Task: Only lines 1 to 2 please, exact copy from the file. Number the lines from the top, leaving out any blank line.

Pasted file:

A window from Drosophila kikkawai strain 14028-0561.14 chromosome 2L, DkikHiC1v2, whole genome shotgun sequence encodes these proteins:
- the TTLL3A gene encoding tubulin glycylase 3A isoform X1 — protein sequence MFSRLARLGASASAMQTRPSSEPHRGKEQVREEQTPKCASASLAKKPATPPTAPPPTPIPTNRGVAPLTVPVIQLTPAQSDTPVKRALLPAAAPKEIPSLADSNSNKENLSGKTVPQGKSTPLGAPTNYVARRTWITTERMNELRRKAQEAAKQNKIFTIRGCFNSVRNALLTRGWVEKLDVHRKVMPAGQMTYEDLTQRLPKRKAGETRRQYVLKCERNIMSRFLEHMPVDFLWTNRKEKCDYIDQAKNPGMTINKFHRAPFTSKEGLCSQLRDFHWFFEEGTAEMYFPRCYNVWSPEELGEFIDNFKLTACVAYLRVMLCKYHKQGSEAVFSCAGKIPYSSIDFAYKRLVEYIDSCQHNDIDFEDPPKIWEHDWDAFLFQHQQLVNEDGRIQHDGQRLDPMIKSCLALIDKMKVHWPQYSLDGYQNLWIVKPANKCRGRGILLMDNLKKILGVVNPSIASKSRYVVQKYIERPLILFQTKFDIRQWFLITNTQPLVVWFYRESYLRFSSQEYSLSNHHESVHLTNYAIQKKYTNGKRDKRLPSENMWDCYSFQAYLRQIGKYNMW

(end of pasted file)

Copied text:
A window from Drosophila kikkawai strain 14028-0561.14 chromosome 2L, DkikHiC1v2, whole genome shotgun sequence encodes these proteins:
- the TTLL3A gene encoding tubulin glycylase 3A isoform X1 — protein sequence MFSRLARLGASASAMQTRPSSEPHRGKEQVREEQTPKCASASLAKKPATPPTAPPPTPIPTNRGVAPLTVPVIQLTPAQSDTPVKRALLPAAAPKEIPSLADSNSNKENLSGKTVPQGKSTPLGAPTNYVARRTWITTERMNELRRKAQEAAKQNKIFTIRGCFNSVRNALLTRGWVEKLDVHRKVMPAGQMTYEDLTQRLPKRKAGETRRQYVLKCERNIMSRFLEHMPVDFLWTNRKEKCDYIDQAKNPGMTINKFHRAPFTSKEGLCSQLRDFHWFFEEGTAEMYFPRCYNVWSPEELGEFIDNFKLTACVAYLRVMLCKYHKQGSEAVFSCAGKIPYSSIDFAYKRLVEYIDSCQHNDIDFEDPPKIWEHDWDAFLFQHQQLVNEDGRIQHDGQRLDPMIKSCLALIDKMKVHWPQYSLDGYQNLWIVKPANKCRGRGILLMDNLKKILGVVNPSIASKSRYVVQKYIERPLILFQTKFDIRQWFLITNTQPLVVWFYRESYLRFSSQEYSLSNHHESVHLTNYAIQKKYTNGKRDKRLPSENMWDCYSFQAYLRQIGKYNMW